Pesto sauce is eaten in smaller quantities, but can still contain a lot of salt.  Most of the green pesto sauces surveyed would have to carry a red label for their salt content under a ‘traffic light’ labelling system, indicating that they contain more than 1.5g of salt per 100g.  The lowest salt green pesto found was Marks & Spencers’ Pesto Alla Genovese at 1.0g per 100g.  Sainsbury's Taste the Difference Pesto Alla Genovese was the highest salt green pesto in the survey at 3.2g of salt per 100g.  Weight for weight, this is saltier than seawater [4].

Weight Watchers had the two lowest salt products found in the survey: Weight Watchers’ Roasted Garlic pasta sauce (0.1g salt per 100g) and Weight Watchers’ Napoletana, (0.15g salt per 100g).  Supermarkets also produce several own-label products under 0.3g of salt per100g, which would be classified as ‘green’ under the traffic light labelling system and should be congratulated.

“Pasta with sauce is a quick and simple meal for many of us,” said Katharine Jenner, Nutritionist and CASH Campaign Manager.  “But this survey shows it can be incredibly hard to choose a healthy option.  There are still some sauces on the shelves with really high levels of hidden salt. We found a 30-fold variation within the tomato based pasta sauces and 22 of the 190 products we looked at do not meet the 2010 Food Standards Agency targets for salt content [5]. We urge manufacturers to reduce their salt content and improve their labelling immediately.”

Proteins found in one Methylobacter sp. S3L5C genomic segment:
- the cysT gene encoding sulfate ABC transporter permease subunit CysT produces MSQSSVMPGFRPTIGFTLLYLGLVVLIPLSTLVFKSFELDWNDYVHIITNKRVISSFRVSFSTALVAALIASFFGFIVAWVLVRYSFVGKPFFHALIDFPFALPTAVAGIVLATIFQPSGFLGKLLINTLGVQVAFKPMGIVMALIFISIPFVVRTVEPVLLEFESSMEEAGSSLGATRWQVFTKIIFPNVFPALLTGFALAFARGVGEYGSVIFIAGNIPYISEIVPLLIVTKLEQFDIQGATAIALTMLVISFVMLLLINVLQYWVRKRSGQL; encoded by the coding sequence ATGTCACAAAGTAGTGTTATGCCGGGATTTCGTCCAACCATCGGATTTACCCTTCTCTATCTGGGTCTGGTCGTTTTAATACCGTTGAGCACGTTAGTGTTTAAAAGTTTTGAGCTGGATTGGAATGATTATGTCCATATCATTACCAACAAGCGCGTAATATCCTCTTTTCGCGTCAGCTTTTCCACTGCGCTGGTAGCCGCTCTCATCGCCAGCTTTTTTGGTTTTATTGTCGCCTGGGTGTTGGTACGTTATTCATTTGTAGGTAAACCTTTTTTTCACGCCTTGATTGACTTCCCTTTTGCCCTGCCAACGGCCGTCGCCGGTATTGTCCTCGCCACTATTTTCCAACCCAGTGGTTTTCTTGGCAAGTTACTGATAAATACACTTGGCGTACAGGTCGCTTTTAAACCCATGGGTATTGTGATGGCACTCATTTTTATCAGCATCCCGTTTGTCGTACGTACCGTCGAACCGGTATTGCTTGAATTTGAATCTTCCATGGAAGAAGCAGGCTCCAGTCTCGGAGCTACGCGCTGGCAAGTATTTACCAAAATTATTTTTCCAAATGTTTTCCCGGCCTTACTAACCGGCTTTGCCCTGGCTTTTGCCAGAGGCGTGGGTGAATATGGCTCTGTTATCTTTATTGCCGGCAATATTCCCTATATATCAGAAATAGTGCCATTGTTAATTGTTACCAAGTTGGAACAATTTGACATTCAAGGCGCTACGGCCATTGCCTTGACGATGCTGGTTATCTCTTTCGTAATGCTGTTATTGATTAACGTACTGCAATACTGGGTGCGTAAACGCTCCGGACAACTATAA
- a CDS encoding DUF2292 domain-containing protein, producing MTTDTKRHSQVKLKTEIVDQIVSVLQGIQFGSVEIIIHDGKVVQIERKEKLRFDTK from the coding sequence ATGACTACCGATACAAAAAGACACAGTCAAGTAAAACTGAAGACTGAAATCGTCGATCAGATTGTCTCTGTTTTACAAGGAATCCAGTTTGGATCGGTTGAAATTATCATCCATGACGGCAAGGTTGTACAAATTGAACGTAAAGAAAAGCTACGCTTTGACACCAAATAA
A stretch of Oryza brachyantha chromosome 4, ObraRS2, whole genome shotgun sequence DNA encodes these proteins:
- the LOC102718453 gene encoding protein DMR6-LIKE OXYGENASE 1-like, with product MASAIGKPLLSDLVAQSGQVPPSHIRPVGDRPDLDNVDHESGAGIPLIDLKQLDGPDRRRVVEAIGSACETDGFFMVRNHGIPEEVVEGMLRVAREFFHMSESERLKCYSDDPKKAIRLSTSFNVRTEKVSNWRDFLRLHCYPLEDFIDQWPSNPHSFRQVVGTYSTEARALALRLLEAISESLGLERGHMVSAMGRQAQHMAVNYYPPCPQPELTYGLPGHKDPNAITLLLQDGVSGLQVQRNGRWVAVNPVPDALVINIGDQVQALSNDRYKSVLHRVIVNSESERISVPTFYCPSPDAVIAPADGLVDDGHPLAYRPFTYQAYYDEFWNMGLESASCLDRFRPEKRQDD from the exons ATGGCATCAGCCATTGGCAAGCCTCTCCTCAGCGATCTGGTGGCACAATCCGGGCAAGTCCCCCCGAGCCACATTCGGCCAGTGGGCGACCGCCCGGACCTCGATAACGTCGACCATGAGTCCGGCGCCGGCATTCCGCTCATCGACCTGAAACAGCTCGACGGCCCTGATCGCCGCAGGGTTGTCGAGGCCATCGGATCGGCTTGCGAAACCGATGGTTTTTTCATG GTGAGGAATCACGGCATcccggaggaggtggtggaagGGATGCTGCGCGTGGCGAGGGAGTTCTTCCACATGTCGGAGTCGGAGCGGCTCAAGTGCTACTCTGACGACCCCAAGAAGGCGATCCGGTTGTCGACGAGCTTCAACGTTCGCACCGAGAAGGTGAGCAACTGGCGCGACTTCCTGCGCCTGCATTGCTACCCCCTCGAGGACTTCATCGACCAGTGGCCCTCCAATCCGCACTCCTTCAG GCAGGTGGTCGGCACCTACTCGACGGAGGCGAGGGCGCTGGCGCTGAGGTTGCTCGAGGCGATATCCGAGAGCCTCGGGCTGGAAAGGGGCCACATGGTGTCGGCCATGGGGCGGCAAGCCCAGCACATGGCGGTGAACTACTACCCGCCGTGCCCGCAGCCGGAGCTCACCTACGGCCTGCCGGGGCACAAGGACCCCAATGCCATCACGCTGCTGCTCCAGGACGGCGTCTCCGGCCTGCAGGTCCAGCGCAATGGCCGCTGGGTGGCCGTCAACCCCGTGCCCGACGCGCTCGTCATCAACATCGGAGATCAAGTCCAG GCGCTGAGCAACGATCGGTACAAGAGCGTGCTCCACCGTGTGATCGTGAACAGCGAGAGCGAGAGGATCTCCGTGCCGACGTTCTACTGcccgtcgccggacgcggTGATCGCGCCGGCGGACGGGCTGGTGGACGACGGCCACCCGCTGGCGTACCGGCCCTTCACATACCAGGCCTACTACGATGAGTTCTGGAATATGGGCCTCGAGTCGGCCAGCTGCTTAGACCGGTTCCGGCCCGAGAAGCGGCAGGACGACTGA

“In general, sauces containing ingredients such as olives and bacon tend to be saltiest, whereas sauces with chilli or basil tend to be lower in salt,” says Hannah Brinsden who carried out the research for CASH.  “Better still, many of the sauces we looked at can be made easily and more cheaply at home, with a far lower level of salt.  We’ve put simple, tasty recipes for pesto, carbonara, and tomato-based sauces on our website.  None of them contains more than half a gram of salt per serving [6].”  

“Salt puts up our blood pressure, which is the major risk factor for strokes, heart failure and heart disease, the leading causes of death and disability in the UK,” says Graham MacGregor, Chairman of CASH and Professor of Cardiovascular Medicine.  

“It is shocking to see so many products still so poorly labelled and high in salt. However, many brands, in particular supermarket own brands, have far less salt, proving that it is not necessary to add loads of salt to make a tasty product.  People should either choose clearly labelled lower salt pasta sauces or ideally make their own. Reducing the amount of salt they eat will reduce their risk of suffering a stroke or a heart attack.”  


Ref 1
A file with the full survey details should be attached with this release.  If it is missing, or you have problems opening the file, please contact Katharine Jenner or Wendy Jarrett on the numbers above.

Ref 2 The Food Standards Agency Salt Campaign advises consumers to look at pasta sauce labels, and to try & make their own versions at home.  For more information:
For more low-salt recipes go to:

Ref 3 190 pasta sauces were included in this survey – we looked at tomato-based sauces with no cheese or meat added; green pesto and carbonara. The products surveyed included ambient (jars and cartons), fresh (from the chiller cabinet) and more concentrated stir-through (both ambient and fresh) sauces.

Ref 4 Atlantic seawater contains 1.0g of sodium per 100g, which equates to 2.5g of salt per 100g.

Ref 5 The 2010 FSA target for pasta sauce is 1.1g of salt per 100g.  The target for pesto and other thick sauces is 3.0g of salt per 100g.

Ref 6 Recipes will be available on our website from the morning of Thursday 12 Nov.  If you would like to see or use them, please contact Katharine Jenner or Wendy Jarrett.